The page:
By Audrey Stallsmith
And first the bloodroot-blooms of March
In troops arose; each with its torch
Of hollow snow, within which, bright,
The calyx grottoed golden light.
Hepatica and bluet,
And gold corydalis.
Madison Julius Cawein, “In Solitary Places”
Yellow fumitory is considered a weed in cool and not-too-sunny climates, but I’ve found it difficult to germinate that “weed” in Pennsylvania on purpose! I started trying after I saw a photo of the plant growing on a stone wall in England, with ferny foliage much like that of bleeding heart and spurred tubular yellow flowers.
However, yellow fumitory (Corydalis lutea or Pseudofumaria lutea) seed apparently requires a complicated series of temperature changes to break its dormancy. Corydalis derives from the Greek for “crested lark,” in reference to the blooms’ spurs, and lutea means “yellow.”
Fortunately, the North American rock harlequin (Corydalis sempervirens), which has yellow-tipped pink flowers and a species name meaning “evergreen,” is easier to germinate. I also succeeded with an unidentified pale yellow type which I decided, from the bronze tone of its leaves, might be “fern-leaf” corydalis (Corydalis cheilanthifolia).
Technically biennial, rock harlequin is often grown as an annual, and I can’t now recall whether mine lasted for more than one year. The perennial fern-leafed corydalis did show up off and on—though it was more often off than on. Although certain types of corydalis can flower from late spring to fall in cool climates, they don’t like steamy temperatures and may die back suddenly if the weather heats up. They sometimes return in autumn—and sometimes not!
Strangely enough, I found several specimens of the fern-leafed type growing in a pot near my tropicals one year, far from the flowerbed in which I had originally set the plant. Perhaps I once dug up a less-than-hardy ginger that was growing near the corydalis and accidentally included some seeds in its soil.
I also have fumewort (Corydalis solida), which grows from tubers and produces reddish lavender flowers and lacy foliage as “dense” as its species name. It pops up under a juniper bush near my hellebore plants in April, grows only about 10 inches tall, and—after blooming--disappears as rapidly as it surfaced. If you decide to grow corydalis, you’ll have to adapt to the fact that it is a fly-by-night sort of plant, and its absence doesn’t necessarily mean it is dead.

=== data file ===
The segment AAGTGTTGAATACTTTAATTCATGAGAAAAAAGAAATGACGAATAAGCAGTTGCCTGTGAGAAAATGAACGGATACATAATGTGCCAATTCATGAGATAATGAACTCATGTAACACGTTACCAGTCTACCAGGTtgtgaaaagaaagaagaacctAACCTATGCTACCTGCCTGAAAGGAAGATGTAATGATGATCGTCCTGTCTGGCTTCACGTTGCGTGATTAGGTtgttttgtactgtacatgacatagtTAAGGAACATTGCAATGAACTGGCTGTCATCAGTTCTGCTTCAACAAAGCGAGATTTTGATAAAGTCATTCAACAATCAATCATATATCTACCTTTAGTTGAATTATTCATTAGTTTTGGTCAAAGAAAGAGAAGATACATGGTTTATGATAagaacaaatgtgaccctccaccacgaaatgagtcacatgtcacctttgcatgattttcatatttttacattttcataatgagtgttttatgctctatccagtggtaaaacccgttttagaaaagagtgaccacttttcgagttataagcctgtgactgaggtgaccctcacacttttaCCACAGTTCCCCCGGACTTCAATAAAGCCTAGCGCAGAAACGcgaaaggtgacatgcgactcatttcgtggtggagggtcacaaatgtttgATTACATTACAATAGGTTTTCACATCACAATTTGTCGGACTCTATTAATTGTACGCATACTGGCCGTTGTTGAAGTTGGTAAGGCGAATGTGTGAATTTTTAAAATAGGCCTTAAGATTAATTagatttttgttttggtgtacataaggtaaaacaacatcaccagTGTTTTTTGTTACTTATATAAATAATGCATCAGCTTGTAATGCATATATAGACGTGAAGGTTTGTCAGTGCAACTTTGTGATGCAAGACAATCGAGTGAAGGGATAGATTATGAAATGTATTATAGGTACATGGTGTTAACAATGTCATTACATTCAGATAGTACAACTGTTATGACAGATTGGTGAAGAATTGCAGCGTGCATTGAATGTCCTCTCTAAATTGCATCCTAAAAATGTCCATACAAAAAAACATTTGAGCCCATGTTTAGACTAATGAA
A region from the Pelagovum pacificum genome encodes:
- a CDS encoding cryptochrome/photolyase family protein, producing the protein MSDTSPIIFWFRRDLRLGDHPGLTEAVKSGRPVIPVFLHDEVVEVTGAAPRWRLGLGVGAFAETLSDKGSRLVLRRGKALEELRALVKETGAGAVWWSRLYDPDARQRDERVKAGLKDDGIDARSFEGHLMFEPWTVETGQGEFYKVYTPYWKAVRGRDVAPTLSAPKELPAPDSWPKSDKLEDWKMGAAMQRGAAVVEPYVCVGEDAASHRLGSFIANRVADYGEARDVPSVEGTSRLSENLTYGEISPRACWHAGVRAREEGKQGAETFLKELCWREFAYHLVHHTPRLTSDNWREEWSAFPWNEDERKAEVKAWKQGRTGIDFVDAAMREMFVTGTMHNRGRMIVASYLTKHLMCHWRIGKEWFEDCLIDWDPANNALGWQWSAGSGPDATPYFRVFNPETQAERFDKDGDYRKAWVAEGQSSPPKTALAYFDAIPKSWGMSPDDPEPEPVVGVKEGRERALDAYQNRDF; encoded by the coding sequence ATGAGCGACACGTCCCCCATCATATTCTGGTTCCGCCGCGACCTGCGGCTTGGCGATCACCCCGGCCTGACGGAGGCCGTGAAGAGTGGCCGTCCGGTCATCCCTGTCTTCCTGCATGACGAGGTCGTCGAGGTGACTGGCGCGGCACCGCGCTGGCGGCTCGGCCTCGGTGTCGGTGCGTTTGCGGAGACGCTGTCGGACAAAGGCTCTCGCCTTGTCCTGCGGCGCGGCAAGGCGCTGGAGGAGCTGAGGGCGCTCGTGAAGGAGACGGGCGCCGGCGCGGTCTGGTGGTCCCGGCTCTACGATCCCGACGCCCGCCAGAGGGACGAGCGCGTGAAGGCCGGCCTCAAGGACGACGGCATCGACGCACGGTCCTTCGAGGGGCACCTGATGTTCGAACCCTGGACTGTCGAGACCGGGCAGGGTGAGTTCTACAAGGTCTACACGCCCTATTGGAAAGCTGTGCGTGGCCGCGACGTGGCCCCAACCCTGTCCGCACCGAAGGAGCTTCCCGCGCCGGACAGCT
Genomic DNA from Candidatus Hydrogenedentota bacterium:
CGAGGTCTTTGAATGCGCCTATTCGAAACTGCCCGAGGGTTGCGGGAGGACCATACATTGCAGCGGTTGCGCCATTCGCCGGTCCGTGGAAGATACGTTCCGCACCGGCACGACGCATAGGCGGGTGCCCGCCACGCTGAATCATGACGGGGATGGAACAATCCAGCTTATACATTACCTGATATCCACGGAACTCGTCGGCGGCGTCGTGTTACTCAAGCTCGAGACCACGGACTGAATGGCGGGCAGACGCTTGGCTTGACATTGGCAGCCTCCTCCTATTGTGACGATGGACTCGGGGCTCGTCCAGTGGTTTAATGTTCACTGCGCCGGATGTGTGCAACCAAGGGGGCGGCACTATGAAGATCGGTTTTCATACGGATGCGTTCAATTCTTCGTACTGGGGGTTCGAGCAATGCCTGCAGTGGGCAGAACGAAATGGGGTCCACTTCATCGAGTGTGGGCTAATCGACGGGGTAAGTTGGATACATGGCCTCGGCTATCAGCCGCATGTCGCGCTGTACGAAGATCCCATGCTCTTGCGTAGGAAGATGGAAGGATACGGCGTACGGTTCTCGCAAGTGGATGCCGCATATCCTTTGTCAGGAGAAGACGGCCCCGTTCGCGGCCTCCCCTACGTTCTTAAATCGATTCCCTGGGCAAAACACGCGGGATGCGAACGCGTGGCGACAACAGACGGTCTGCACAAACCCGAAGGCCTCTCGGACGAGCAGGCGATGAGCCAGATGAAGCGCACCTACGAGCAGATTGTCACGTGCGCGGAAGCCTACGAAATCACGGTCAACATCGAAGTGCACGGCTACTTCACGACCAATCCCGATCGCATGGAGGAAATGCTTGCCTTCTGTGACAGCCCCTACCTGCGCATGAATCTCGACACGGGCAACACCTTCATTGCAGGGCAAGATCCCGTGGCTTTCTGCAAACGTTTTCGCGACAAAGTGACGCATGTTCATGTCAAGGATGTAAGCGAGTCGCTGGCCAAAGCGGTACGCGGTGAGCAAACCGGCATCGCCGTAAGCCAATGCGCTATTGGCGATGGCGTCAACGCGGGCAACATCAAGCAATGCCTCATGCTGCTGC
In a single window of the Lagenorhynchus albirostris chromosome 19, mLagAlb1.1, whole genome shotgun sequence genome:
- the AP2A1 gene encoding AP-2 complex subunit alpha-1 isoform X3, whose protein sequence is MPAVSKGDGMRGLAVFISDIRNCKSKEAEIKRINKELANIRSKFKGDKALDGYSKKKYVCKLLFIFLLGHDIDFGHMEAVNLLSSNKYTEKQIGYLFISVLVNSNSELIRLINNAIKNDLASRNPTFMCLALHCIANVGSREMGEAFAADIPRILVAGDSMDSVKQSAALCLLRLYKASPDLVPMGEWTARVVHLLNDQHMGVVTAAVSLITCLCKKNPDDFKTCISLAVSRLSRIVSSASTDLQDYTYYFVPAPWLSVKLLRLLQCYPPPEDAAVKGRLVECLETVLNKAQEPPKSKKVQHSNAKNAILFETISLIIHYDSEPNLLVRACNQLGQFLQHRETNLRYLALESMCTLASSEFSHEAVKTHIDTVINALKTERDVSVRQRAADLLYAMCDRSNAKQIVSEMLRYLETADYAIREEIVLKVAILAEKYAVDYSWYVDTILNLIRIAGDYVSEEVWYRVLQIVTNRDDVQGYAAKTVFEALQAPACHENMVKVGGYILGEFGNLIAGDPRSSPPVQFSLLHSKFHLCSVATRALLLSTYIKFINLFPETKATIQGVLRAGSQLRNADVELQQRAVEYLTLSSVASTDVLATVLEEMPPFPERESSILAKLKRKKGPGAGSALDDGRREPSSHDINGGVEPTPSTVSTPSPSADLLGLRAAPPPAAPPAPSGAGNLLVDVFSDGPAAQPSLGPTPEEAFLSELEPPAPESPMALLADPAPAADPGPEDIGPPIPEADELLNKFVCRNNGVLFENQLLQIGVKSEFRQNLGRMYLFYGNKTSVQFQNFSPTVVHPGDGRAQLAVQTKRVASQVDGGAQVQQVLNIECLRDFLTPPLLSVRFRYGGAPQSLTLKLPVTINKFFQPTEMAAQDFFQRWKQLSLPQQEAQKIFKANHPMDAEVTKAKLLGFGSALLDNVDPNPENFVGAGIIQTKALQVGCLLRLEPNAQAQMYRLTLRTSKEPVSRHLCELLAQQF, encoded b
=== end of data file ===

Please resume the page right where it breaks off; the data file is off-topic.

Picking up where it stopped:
Most of the 300 or so species prefer rich, fertile, and somewhat gravelly soil in full or partial shade. They won’t tolerate soggy ground in winter, so that soil does need to be very well drained.
Because corydalis can be toxic to horses, make sure yours doesn’t self-sow in a pasture or corral. Although the plants have been used medicinally, most frequently as a tranquilizer or for pain relief, their narcotic qualities make them somewhat toxic to humans as well.
These days, everyone wants the blue-flowered varieties, mostly flexuosa (“zigzag”) types which originated in China and only became widely available recently. I hear they can be tricky to grow also.
That could be due to the fact that corydalis resents transplanting and can sulk for a long time after having its roots disturbed. So it would probably be best to buy small plants which haven’t grown large enough for their roots to reach the edges of their containers.
If you can get fresh seed from a friend, you might want to try scattering it in an appropriate place in the garden. This wilding just may work for you, if allowed to sprout and grow on its own terms!
Corydalis lutea image is from J. S. Mueller's Illustratio Systematis Sexualis Linnaei, courtesy of plantillustrations.org.